Date: November 23, 2006
Author: Ben Wise and Angus Morgan

Pike enters the spotlight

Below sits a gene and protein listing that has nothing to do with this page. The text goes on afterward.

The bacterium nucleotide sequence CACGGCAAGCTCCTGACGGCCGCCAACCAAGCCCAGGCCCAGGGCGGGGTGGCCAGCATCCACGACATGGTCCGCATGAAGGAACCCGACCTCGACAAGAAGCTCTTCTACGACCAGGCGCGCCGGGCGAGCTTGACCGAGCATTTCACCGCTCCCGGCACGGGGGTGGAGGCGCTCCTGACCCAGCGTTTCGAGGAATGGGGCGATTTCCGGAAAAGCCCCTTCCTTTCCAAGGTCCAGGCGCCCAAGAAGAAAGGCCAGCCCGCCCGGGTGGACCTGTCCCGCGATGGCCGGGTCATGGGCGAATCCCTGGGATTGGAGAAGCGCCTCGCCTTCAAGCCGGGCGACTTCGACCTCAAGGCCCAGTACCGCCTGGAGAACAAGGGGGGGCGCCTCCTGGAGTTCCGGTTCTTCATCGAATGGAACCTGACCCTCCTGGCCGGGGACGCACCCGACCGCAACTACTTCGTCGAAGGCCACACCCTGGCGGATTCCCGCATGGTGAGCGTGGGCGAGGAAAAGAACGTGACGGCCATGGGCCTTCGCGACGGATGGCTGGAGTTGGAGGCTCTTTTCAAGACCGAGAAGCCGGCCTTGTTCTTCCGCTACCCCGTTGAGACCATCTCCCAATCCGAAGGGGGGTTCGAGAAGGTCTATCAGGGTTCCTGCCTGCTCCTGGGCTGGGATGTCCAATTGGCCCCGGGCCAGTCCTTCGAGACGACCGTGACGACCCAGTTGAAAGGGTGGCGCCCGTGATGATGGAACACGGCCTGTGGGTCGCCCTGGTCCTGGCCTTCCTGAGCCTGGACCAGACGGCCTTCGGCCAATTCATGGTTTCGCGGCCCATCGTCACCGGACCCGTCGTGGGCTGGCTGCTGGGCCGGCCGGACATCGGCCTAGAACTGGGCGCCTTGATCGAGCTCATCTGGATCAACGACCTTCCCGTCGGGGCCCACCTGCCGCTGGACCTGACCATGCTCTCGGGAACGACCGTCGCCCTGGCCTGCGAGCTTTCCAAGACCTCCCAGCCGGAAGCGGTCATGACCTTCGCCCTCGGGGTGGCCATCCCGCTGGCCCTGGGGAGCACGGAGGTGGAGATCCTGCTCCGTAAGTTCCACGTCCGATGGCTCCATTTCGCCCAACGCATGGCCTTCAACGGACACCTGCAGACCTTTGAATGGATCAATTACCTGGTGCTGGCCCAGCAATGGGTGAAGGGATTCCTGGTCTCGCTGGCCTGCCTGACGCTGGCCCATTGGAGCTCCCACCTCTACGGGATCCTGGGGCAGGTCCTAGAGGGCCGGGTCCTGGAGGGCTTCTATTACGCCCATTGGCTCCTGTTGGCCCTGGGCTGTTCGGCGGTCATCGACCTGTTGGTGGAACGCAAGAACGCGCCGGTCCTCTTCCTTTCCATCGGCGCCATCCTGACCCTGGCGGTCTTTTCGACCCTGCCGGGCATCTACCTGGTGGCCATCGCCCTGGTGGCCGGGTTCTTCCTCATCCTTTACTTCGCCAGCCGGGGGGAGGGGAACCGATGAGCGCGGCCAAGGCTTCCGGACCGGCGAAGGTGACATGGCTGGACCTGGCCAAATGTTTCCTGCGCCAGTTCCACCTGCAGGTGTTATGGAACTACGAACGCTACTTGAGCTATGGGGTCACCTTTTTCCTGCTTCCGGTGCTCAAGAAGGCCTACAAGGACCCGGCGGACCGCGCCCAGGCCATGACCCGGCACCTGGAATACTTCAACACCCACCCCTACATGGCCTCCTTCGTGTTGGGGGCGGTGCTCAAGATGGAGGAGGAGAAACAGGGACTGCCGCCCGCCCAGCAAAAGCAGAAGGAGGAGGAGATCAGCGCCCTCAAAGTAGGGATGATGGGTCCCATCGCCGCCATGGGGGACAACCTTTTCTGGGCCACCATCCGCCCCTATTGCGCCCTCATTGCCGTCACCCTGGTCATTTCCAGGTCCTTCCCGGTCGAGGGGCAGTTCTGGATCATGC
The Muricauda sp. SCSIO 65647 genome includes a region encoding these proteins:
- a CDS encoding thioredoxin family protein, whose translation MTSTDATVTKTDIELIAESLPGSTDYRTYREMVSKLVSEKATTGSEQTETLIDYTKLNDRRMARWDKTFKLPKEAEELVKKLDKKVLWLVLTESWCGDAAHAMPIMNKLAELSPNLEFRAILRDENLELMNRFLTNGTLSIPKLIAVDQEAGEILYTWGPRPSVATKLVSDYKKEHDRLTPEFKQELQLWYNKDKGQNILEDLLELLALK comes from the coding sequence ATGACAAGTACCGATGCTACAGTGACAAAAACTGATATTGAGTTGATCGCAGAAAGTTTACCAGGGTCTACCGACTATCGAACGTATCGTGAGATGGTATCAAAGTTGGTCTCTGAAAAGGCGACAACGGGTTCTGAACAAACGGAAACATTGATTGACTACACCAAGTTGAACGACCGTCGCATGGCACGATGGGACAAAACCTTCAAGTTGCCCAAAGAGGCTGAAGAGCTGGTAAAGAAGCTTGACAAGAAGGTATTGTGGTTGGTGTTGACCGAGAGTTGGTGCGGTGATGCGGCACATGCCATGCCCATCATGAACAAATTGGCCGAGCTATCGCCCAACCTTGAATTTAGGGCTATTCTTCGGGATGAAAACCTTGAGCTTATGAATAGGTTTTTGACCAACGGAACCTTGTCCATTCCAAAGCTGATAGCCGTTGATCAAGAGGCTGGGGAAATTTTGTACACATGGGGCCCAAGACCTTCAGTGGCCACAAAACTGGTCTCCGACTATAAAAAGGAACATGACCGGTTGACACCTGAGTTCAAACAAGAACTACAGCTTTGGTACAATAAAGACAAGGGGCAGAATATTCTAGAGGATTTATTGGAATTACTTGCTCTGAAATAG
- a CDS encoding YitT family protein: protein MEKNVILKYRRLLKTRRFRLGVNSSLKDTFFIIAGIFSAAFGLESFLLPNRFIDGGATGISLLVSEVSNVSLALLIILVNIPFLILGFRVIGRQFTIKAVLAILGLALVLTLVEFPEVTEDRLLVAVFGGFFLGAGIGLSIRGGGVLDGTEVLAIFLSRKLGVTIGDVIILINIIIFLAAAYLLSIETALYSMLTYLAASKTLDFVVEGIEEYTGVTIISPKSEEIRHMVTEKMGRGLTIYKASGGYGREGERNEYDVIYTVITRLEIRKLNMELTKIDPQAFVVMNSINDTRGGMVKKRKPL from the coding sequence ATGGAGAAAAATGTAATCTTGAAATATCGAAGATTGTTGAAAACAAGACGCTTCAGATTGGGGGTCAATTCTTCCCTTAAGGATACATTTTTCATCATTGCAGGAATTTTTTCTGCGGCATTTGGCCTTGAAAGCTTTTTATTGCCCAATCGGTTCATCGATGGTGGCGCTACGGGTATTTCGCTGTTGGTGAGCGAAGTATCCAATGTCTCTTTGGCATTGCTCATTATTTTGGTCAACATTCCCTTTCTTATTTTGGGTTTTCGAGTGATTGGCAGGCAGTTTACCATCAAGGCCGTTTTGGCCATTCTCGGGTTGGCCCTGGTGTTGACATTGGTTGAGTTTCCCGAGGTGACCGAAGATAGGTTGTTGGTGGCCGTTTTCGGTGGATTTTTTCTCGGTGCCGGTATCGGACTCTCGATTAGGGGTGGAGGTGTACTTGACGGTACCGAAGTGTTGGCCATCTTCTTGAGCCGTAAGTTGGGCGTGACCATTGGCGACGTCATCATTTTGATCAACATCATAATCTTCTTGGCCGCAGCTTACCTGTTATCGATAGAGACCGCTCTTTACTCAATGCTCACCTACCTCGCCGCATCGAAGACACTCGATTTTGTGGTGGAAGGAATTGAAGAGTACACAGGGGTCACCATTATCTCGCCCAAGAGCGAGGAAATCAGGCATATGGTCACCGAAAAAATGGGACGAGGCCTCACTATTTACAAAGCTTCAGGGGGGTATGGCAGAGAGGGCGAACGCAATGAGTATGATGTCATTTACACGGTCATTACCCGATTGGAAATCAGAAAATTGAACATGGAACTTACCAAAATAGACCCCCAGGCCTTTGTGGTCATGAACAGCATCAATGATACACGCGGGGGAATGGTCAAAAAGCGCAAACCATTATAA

By Ben Wise and Angus Morgan, Sportal Golf Australia national squad member Aaron Pike has fired a course record-equalling 64 to claim the lead after day one of the co-sanctioned Mastercard Australian Masters at Huntingdale on Thursday. The 21-year-old, who grew up in Darwin but who is now based in Brisbane, sunk a slick, downhill 20-footer for birdie on his final hole (the ninth) to jump ahead of Englishmen Nick Dougherty and Peter Wilson, the latter pair earlier completing stunning 65s. A shot further back lies world No.109 Raphael Jacquelin, who bogeyed his final hole (the ninth), the Frenchman, like the leading trio, taking advantage of cool, overcast conditions in the morning. Spaniard Carl Suneson birdied the 18th to shoot an afternoon-best 68 and join former champions Craig Parry and Peter Lonard, two-time Australian Open winner Aaron Baddeley, Steven Bowditch and Tony Carolan on four-under. Englishman Justin Rose carded a three-under 69 in the warm, sunny conditions. However, he will rue finishing his day with three straight bogeys having climbed to six-under after 15. Defending champion Robert Allenby, Australian Open winner John Senden, Gavin Flint and Chris Gray also fired 69s. The solidly-built Pike got his MasterCard Australian Masters off to a flyer with an eagle on the par-five 10th before adding a birdie at the 14th en route to an outward 33. He then picked up a shot at the short par-four second and consolidated with pars at the next three holes before unleashing a withering run of four birdies to come home in 31 and equal Nick O&aposHern&aposs record score from last year&aposs MasterCard Masters. “My goal coming into this was that I wanted to shoot double figures under par, get into 10, 11, 12 (under). They&aposre not going to change,” Pike said. “I&aposm going to keep doing what I did today and if it happens, it happens, but I&aposm not going change anything or expect myself to win because I shot a 64.” “Talking to my caddie, we were very confident I could putt well on these greens and if I kept hitting it the way I was and take my opportunities I was going to play well around here – obviously not 64, you&aposve got to have a lot of things go your way – but I was confident I could shoot sub-par, in the 60s.” Dougherty&aposs round could have been even better, with the Englishman failing to pick up a stroke on the short par-five 10th and he also made bogeys on a pair of par-threes – the 15th and third holes. But he led all players to have completed their first rounds by compiling nine birdies, with Jacquelin registering eight birdies. The Frenchman picked up shots on four of his first five holes – he bogeyed the 11th – before turning in 33 and making birdies on the first, third and sixth holes before his late blemish. Baddeley also started on the 10th where he failed to pick up a stroke on the short par-five but birdies at 11, 13, 14 and the fourth jumped the Victorian to minus five before a disappointing bogey at the reachable par-five seventh – when he three-putted from 12 feet. “I&aposd say four-under is a good start, but I definitely left some shots out there. Four-under was like the worst score I was going to shoot today,” he said after his round. “I feel very comfortable with my game, played some good shots, I feel link I&aposm putting well – I can&apost wait for tomorrow.” “The greens are a comfortable speed where you can go ahead and give it a hit and not worry about the next one.” Allenby had an erratic scorecard to say the least as he began his title defence. After opening with pars on 10 and 11, he dropped a stroke at the par-three 12th before consecutive birdies. But he then made a disastrous triple-bogey six on 15 before a birdie-par-bogey finish to his opening nine. However, the Victorian regrouped to pick up shots on the first, second, fourth, fifth and sixth holes to be right in contention heading into the second day. Denny Lucas, who was at one point in a share of the lead when he holed his second shot at the par-four 13th (he had earlier eagled the 10th) to go four-under, dropped back to one-under by round&aposs end. Fellow Englishman and world No.15 Paul Casey had an indifferent day. Playing with Senden and Allenby, Casey signed-off for a one-under 71 comprising 15 pars, two birdies at six and 14 and an untimely bogey at his last hole, the par-four ninth. Kiwi Michael Campbell, playing with Rose, will need to shoot the lights out on Friday to play himself back into contention. The 2005 US Open champion&aposs two-over-par round was summed up when he hit a brilliant approach into the 16th only to lip out the six-footer for birdie. Pre-tournament favourite Stuart Appleby has made an ordinary start as he seeks his first MasterCard Masters title, the double-winner on the US tour this year shooting 75 despite a birdie on his last hole (the ninth).